Hanuman Temple on Sunday

There must be folks who are always here at the Hanuman Temple on any given Sunday. I’m not one of those, but I do think about it, am attracted to the place and always am glad I went when I do go. Today I did a double dip and first attended the 5-Rhythms dancing at TaDa (1 1/2 hours of continuous dancing) and then went directly to the Temple.

Hanuman is a monkey god in the Hindu pantheon and the temple was founded some 20 odd years ago by the efforts of Ram Das. Check the website if you’re hungry for more history and accurate info.

This male peacock must have his home here. I counted three females as well. I once lived in a community that had peacocks and have fond memories of the place and the exotic energy the peacocks added, not to mention the blood-curdling screams at odd hours.

The deal with the Temple residents is that they are dedicated to feeding people as part of their spiritual practice, so on Sunday at lunch time anyone and everyone is invited to share a meal that they prepare. The typical Indian food is always tasty and the portions generous. Dessert and their signature homemade chai are also included. In season they have extensive gardens which supply fresh ingredients. A spirit of beauteous bounty and generosity permeates the place and leaves you feeling more optimistic about the human experience.

I noticed this decal on a window depicting Hanuman, the magical monkey god, flying through the air. The reflections add context. The head of the monkey is hard to see, but is located in the center of the photo. My own spiritual teacher, Gangji, credits her enlightened state to Papaji, a Hindu sage who was a devotee of the more famous figure, Ramana. So her lineage is Hindu even though she, like Ram Das, was born and raised in the USA. In any case I feel at home at this ashram and often run into people I’ve met here in Taos when I show up on a Sunday. It’s becoming an integrated part of my Taos experience.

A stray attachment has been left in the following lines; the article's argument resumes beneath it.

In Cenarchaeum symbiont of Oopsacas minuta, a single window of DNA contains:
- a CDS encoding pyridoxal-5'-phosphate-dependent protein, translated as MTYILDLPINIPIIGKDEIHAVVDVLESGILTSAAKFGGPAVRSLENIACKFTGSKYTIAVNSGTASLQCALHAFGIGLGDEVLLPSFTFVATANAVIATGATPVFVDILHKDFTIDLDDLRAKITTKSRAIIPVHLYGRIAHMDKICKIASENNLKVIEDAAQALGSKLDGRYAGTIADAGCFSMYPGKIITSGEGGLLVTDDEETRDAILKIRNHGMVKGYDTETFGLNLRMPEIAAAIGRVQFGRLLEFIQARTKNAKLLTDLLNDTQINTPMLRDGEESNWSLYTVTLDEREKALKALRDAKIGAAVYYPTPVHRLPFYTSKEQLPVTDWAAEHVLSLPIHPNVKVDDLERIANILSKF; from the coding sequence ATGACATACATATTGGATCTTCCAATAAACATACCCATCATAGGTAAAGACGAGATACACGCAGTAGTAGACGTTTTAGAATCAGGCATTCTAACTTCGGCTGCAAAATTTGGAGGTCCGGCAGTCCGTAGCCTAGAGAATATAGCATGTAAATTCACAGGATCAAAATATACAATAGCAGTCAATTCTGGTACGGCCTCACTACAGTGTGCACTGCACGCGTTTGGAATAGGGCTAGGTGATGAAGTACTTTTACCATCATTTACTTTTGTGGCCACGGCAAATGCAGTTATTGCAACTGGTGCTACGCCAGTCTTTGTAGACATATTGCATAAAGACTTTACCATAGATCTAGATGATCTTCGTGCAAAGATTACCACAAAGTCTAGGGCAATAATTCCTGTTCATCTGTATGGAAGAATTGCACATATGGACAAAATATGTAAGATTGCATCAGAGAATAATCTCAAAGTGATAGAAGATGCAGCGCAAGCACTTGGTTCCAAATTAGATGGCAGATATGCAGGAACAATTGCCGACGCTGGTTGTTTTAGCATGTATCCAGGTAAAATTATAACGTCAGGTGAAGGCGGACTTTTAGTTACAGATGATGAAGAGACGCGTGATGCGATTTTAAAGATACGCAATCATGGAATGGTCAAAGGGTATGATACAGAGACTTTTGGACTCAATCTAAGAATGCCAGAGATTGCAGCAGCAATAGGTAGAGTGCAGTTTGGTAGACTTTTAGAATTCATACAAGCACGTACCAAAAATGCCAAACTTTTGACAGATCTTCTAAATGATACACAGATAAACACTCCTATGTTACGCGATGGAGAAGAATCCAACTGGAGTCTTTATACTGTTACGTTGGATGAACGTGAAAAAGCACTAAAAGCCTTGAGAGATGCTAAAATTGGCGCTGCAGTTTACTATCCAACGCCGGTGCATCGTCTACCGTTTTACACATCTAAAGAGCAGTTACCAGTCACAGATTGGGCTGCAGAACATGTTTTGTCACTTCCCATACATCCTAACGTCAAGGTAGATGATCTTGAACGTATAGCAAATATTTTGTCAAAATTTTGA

The weather today was a cloudy but balmy 47 degrees, probably pretty fair for March at 7,200 feet. These crocus blossoms, growing in a flowerbed at the Temple, lend hope for more spring-like movement in the plant world looking forward. I consider them blog-worthy harbingers of the spring equinox, March 20. The astrology of this day I plan to blog about on my “other” blog site, SoulSpeak.

While obviously not a “fresh” flower this fading blossom was sitting alone on a railing and its color and very presence shocked and pleased my dull winter sensibilities. It has a wabi-sabi quality, a reminder of how all beauty progresses into a fade. I particularly love the sprinkling of red on the greenish center parts. Very painterly.

Saving the best for last, let me introduce Zinnia, daughter of Meem. She and mom were walking up the path to the temple when I intercepted them. Zinnia was in the best of moods. Her hat is a family heirloom previously worn by a couple of her older brothers, according to Meem. I believe that’s an earthworm, the white snake-like shape on the hat. My kind of hat for sure!  I want to honor both Zinnia and the hat (and the worm) with my photo. I’m grateful to these subjects for their generous cooperation.